State v. Murray
State v. Murray, 2023 UT App 52 (Tenney, J.)
After indirectly communicating with C.M., Murray pleaded guilty to violating a protective order and was ordered to pay restitution for C.M.’s lost wages and moving expenses. Murray challenged the restitution order on appeal. The Court of Appeals affirmed in part and reversed in part, holding:
- The district court erred when it required Murray to pay $744.19 in restitution for moving expenses, because his violation of the protective order did not proximately cause her moving expenses.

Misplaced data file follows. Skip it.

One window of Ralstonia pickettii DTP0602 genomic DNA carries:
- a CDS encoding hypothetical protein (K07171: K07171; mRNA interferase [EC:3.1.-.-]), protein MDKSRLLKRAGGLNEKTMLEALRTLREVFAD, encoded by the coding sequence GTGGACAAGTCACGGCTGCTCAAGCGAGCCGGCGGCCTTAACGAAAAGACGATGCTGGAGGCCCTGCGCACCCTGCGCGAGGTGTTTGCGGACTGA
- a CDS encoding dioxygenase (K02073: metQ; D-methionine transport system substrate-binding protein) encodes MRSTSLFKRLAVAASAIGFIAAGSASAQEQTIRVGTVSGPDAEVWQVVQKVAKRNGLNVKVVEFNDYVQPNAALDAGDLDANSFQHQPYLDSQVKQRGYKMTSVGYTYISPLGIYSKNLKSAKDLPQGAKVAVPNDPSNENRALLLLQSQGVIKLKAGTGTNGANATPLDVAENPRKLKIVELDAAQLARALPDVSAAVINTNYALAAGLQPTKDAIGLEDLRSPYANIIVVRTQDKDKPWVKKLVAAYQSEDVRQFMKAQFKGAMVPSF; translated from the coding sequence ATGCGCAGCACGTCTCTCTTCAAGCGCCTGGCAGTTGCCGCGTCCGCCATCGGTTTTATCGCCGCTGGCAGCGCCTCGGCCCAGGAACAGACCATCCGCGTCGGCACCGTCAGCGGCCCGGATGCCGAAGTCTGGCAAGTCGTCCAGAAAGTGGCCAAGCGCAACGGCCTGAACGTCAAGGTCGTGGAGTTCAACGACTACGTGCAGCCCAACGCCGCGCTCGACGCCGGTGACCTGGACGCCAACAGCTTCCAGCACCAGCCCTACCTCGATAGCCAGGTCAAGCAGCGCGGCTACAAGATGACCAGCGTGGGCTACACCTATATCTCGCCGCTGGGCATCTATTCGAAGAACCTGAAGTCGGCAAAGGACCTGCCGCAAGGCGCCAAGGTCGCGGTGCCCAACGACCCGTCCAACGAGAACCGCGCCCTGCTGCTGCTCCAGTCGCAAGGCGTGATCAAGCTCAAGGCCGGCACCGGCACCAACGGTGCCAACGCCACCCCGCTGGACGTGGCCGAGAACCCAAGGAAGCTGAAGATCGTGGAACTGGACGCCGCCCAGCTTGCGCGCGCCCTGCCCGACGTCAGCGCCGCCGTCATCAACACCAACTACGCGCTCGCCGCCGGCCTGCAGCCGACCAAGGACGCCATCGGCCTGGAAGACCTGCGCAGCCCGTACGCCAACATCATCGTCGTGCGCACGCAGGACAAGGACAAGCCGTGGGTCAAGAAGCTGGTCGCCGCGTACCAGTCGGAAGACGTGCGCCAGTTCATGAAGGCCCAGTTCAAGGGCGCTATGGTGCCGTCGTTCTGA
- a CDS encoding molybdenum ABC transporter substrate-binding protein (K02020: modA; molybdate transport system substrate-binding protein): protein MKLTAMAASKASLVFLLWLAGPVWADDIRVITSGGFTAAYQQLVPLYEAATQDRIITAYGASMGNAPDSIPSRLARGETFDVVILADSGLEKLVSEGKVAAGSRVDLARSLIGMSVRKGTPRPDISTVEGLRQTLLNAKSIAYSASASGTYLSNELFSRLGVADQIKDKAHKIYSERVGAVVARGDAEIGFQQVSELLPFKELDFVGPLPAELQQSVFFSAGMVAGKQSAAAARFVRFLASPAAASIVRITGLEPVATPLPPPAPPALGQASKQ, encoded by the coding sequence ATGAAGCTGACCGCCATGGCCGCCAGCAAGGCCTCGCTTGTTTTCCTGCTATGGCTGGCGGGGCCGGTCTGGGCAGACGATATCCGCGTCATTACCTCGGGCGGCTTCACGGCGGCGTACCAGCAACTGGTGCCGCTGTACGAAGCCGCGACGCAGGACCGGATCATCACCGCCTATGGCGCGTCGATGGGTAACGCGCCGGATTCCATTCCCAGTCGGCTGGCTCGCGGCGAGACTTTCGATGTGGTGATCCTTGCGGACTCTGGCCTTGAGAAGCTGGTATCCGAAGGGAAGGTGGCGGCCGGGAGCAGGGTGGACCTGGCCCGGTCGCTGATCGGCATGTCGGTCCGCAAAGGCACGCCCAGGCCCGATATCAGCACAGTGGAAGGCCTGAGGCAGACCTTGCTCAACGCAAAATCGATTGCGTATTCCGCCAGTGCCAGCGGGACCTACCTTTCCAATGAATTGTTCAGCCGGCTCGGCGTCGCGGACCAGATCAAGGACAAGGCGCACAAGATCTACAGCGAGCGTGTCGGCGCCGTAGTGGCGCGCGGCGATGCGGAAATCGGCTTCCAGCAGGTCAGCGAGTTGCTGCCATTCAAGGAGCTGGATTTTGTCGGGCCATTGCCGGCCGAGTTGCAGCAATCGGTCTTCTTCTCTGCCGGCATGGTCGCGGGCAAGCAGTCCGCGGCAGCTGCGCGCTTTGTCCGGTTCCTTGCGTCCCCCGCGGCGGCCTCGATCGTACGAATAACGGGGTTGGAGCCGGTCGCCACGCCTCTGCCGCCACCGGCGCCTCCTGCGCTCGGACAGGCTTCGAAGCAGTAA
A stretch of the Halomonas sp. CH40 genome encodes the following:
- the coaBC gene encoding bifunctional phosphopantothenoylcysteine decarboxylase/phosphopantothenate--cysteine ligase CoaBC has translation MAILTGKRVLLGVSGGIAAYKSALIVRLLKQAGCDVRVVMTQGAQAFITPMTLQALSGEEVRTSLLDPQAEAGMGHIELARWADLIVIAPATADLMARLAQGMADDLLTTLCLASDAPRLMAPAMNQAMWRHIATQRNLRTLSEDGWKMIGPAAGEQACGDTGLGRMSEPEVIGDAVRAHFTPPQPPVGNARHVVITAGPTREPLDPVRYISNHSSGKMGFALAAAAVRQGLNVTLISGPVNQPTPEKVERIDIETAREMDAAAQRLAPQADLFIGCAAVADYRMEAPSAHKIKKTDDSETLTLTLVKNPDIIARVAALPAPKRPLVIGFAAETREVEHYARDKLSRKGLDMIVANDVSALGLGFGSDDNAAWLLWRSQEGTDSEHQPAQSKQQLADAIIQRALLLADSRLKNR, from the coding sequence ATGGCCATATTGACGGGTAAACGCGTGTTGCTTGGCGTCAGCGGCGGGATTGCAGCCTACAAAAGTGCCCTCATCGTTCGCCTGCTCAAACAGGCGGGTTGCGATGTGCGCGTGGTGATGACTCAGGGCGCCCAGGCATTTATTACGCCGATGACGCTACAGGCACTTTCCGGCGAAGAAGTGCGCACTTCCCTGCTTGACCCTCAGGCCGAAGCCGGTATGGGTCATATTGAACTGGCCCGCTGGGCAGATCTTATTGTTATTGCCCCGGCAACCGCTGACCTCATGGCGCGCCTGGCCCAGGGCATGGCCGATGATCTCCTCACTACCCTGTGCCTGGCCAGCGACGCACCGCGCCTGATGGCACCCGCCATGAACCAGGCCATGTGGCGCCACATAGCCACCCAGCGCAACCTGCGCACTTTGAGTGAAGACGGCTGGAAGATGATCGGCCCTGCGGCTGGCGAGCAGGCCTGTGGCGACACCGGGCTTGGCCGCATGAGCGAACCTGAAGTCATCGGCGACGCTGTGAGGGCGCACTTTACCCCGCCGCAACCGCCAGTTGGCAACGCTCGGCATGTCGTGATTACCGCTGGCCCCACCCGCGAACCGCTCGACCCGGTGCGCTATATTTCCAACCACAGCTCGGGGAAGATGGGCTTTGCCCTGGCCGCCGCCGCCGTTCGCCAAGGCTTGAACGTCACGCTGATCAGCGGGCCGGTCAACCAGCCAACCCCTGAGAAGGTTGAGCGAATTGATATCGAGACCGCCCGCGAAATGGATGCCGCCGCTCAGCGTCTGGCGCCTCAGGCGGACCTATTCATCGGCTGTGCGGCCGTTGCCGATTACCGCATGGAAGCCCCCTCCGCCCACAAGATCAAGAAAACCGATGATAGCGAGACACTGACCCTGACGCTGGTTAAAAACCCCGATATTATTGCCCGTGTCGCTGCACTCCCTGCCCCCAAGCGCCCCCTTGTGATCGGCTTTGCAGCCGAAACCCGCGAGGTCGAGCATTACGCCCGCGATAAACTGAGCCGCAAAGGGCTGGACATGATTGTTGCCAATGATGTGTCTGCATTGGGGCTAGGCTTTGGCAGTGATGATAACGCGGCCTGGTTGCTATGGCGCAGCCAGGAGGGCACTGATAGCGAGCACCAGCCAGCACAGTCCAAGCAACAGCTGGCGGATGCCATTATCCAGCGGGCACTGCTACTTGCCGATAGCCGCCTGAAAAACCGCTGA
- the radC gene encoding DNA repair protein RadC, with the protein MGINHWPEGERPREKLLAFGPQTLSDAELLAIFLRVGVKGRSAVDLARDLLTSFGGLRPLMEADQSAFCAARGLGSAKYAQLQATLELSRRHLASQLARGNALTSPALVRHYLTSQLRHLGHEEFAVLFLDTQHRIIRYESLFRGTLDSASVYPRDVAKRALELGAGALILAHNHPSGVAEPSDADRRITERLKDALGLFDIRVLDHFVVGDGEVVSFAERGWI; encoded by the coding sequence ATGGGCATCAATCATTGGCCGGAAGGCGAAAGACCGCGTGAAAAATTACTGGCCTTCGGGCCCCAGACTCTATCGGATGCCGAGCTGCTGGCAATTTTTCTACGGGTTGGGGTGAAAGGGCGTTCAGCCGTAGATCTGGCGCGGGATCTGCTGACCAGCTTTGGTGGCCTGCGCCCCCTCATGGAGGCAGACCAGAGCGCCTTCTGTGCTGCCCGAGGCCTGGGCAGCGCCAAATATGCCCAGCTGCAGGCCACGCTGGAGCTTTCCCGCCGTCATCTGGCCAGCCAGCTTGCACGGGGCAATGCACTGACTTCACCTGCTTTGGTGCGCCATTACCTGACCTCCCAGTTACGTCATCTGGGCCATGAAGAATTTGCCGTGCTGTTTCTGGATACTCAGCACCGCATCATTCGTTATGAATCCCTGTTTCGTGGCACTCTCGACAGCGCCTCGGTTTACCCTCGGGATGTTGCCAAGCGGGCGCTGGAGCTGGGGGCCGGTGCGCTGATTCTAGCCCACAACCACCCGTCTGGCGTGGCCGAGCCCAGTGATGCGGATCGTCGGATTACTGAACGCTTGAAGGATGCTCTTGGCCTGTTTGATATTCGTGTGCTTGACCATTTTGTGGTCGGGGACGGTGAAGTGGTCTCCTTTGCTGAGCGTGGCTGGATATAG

- The district court did not err when it ordered restitution in the amount of $5,520.28 for lost wages, because Murray’s violation of the protective order did proximately cause C.M. to miss work.
- Practice Tip: When deciding whether a defendant’s conduct proximately caused harm to a party protected under a protective order, district courts may consider the conduct that led to the issuance of the protective order in the first place.
- Practice Tip: Motions filed any time prior to a district court’s final ruling are prejudgment motions. District courts lose jurisdiction over pending prejudgment motions once a final judgment is entered and a timely notice of appeal is filed.